His class was conducted in a neat little cottage near the chapel belonging to one of the members, who week by week opened his doors for the accommodation of Abe and his flock. Their meeting was held in a comfortable room which served the family as kitchen and parlour; here every Monday night the quaint old shepherd came to meet his sheep. The big family table was pushed back against the window, the elbow-chair was placed at the end for the leader, all the chairs and seats in the house were brought into this room and ranged around as conveniently as possible to accommodate the weekly visitors, and sometimes when this was done there were more people than seats, and the big table had to be drawn out again, and made use of as a resting-place for the homely people who gathered there; or a long board would be brought down from upstairs and its ends placed on two chairs, and thus an additional seat was extemporized.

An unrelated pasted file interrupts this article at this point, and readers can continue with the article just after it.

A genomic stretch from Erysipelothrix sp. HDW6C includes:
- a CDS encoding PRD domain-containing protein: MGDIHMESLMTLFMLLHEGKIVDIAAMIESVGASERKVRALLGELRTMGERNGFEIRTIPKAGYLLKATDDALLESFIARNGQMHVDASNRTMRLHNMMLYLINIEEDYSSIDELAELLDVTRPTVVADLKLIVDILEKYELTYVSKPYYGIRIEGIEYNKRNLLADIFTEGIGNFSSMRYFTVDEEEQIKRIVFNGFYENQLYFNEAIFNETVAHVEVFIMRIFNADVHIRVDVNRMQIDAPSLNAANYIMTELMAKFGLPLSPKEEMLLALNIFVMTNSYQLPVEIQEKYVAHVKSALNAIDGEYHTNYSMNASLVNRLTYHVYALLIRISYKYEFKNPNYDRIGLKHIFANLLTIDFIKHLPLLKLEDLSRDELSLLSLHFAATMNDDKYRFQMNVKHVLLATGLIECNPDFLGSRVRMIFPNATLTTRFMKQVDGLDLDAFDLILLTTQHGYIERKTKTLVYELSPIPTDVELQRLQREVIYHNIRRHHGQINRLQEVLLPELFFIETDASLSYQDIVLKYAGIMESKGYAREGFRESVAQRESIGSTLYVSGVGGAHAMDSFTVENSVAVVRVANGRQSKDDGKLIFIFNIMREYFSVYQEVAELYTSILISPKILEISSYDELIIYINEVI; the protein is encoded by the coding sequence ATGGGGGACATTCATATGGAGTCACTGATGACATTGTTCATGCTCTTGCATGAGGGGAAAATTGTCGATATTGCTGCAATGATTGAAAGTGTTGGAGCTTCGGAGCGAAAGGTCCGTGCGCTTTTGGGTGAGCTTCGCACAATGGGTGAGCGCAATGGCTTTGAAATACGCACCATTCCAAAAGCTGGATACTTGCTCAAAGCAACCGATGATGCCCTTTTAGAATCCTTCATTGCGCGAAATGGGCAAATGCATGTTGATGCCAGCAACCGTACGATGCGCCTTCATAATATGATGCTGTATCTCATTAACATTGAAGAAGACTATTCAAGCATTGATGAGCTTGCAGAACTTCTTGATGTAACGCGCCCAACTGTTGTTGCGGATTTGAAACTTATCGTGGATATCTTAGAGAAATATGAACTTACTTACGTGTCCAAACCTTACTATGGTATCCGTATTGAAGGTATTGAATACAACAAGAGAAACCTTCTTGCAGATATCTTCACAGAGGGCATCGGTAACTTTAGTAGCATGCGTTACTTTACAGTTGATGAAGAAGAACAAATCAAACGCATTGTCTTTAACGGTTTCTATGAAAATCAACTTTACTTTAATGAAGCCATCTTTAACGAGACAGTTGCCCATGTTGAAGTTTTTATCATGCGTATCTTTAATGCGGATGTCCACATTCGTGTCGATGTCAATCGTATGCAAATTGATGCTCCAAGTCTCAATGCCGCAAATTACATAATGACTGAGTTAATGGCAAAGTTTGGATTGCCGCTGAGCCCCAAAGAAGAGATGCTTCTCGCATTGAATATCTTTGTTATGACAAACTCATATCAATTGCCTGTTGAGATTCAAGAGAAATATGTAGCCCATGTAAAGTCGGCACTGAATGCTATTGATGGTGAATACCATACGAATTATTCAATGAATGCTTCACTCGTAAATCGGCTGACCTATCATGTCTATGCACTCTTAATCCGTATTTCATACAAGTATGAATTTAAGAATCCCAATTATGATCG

This very board had the misfortune to snap in two one night while a brother was engaged in praying. He was a powerful man in prayer; his soul was inspired with zeal, and his body animated with strength, which on this occasion he vented in a succession of heavy blows on this devoted piece of timber, until suddenly it gave way with a loud crack and fell in two pieces on the floor, to the great discomfiture of those whose weight added to the strain. For some moments there was considerable confusion in the room, as may be supposed, and the praying was brought to a sudden halt, when Abe's voice was heard above all, "Ne'er moind, lad, go at it! My Father's got plenty o' timber, and He'll send thee a new seat," whereon the meeting went on, as lively as before. Abe wouldn't allow any such trifles to interfere with the happy flow of feeling in his meetings; indeed, such incidents served rather to stimulate than abate the exuberance of his spirits. He knew that all things belonged to the Lord, and that He would make good all that was lost in His service, and therefore "he took joyfully the spoiling of his goods," and other folk's too. It is needless to say that the old seat was replaced by a new one.